Troubleshooting or Trouble? When Research Tools Fail

By Elizabeth Stregger
Mount Allison University Library

Spoiler alert: by the end of this story, a Data and Digital Services Librarian finds joy in coding with paper.

When my research collaborator, Dr. Christiana MacDougall, asked about using RQDA (R package for Qualitative Data Analysis) to analyze our data, I was enthusiastic. Open source software, a different way to use R, and yes, it was listed on some library guides. There were detailed YouTube tutorials. I was confident that it would meet our needs.

Following the installation instructions for Mac OSX (last tested in June 2016) was not immediately successful. I found some helpful advice on GitHub (Kopf, 2014) and installed RQDA on the three computers we use most frequently, all Macs. Our first impression was that the interface was a bit clunky and slow. We could cope with it. After all, we’d said we would use RQDA in our Data Management Plan, and installing it had been quite a lot of work. I thought we were on track.

Then we started coding. The system lagged, making it very hard to select text. Was it bad wifi in the coffee shop? Would it work better with a mouse? Did the file location make a difference? I was determined to find a way for this work, so that I could give other faculty members solid advice in the future.

I installed it on my work desktop computer, a Windows machine. Finally, RQDA worked as expected. At that point, I knew that my best advice for faculty members was to abandon any attempt to use RQDA on a Mac.

I did my coding using RQDA on my work computer. Christiana printed, cut, and manually sorted our data. While I was proud of trying my very best to get a system to work, I gained a lot of appreciation for analog methods. Moving strips of paper around on a wooden table is as satisfying as working on a puzzle or sorting shades of yarn into a fade.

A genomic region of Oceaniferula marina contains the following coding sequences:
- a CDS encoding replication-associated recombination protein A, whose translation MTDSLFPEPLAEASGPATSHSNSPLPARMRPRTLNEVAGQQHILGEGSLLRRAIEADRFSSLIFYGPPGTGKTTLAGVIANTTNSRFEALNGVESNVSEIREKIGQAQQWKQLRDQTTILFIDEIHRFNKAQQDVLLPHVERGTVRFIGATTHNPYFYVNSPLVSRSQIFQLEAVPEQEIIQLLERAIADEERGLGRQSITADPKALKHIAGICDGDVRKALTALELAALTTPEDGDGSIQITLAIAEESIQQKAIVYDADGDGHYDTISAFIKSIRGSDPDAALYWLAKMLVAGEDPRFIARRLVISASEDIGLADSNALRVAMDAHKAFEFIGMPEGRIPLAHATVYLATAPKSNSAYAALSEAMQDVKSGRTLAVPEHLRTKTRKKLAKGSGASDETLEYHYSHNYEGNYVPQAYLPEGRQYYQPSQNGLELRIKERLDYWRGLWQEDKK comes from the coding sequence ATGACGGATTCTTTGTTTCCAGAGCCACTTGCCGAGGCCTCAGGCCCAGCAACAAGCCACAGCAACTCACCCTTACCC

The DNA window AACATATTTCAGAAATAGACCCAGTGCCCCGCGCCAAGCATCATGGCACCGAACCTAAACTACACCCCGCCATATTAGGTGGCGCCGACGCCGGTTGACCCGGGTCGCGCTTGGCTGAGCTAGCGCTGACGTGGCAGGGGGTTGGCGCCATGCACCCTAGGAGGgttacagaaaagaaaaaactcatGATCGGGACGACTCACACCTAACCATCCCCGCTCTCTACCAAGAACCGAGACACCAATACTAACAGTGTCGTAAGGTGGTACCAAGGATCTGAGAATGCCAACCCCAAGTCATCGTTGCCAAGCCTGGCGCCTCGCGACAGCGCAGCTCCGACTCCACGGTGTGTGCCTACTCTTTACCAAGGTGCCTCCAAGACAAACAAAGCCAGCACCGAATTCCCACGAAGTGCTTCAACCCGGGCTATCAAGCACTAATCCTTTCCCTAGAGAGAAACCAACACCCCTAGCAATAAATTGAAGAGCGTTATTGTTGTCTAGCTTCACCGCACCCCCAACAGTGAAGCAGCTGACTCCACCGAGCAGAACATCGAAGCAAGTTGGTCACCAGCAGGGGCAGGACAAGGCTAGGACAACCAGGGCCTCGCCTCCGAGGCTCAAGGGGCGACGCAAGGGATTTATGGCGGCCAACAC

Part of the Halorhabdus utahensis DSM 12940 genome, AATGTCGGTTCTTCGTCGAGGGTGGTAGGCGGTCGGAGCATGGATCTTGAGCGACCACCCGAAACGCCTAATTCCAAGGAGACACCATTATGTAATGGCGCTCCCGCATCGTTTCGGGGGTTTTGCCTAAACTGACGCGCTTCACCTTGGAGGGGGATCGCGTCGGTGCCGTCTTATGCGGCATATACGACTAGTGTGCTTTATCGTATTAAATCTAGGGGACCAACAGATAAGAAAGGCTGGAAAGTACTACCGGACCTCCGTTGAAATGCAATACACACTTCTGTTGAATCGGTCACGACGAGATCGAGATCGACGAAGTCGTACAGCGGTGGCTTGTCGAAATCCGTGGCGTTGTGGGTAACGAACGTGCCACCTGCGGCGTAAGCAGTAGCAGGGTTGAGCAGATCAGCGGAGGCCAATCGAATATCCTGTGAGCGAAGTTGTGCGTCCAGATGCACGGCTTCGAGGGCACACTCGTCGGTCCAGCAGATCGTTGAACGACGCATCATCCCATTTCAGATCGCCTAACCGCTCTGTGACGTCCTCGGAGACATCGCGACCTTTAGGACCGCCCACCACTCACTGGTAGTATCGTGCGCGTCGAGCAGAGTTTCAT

I’m grateful that Christiana was open, curious, and patient with my persistence. In addition to good communication with your research partners, these are my recommendations for working with open source tools:
– Try using the research tools your library is promoting as open source options
– Keep an eye on how long it has been since open source tools have been tested for operating systems
– Balance user experience with your commitment to open source
– Share stories about research tools
– Contribute to open source projects if you have the skills
– Have a backup plan!

Reference

Kopf, S. (2014). Installation information for R with GTK on Windows/Mac OS. Retrieved from https://gist.github.com/sebkopf/9405675

This article gives the views of the author and not necessarily the views the Centre for Evidence Based Library and Information Practice or the University Library, University of Saskatchewan.

1 thought on “Troubleshooting or Trouble? When Research Tools Fail

  1. Having recently tried (and abandoned) using NVivo for Qualitative Analysis and instead moving to highlighting/manual grouping methods, I can totally appreciate this story!

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